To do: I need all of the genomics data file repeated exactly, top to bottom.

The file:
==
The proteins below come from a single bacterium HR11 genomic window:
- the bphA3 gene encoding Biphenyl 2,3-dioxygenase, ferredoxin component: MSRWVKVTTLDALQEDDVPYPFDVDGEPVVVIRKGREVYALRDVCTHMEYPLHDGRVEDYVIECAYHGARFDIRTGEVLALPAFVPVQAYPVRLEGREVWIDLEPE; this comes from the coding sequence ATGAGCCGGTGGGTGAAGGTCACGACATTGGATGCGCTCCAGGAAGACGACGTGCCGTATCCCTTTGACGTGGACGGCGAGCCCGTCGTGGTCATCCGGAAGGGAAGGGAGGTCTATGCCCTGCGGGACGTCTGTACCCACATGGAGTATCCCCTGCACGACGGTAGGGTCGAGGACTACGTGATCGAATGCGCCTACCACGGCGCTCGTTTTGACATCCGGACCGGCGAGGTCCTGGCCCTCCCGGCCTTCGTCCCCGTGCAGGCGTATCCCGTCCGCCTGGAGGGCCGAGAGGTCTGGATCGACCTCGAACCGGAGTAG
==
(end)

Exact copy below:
The proteins below come from a single bacterium HR11 genomic window:
- the bphA3 gene encoding Biphenyl 2,3-dioxygenase, ferredoxin component: MSRWVKVTTLDALQEDDVPYPFDVDGEPVVVIRKGREVYALRDVCTHMEYPLHDGRVEDYVIECAYHGARFDIRTGEVLALPAFVPVQAYPVRLEGREVWIDLEPE; this comes from the coding sequence ATGAGCCGGTGGGTGAAGGTCACGACATTGGATGCGCTCCAGGAAGACGACGTGCCGTATCCCTTTGACGTGGACGGCGAGCCCGTCGTGGTCATCCGGAAGGGAAGGGAGGTCTATGCCCTGCGGGACGTCTGTACCCACATGGAGTATCCCCTGCACGACGGTAGGGTCGAGGACTACGTGATCGAATGCGCCTACCACGGCGCTCGTTTTGACATCCGGACCGGCGAGGTCCTGGCCCTCCCGGCCTTCGTCCCCGTGCAGGCGTATCCCGTCCGCCTGGAGGGCCGAGAGGTCTGGATCGACCTCGAACCGGAGTAG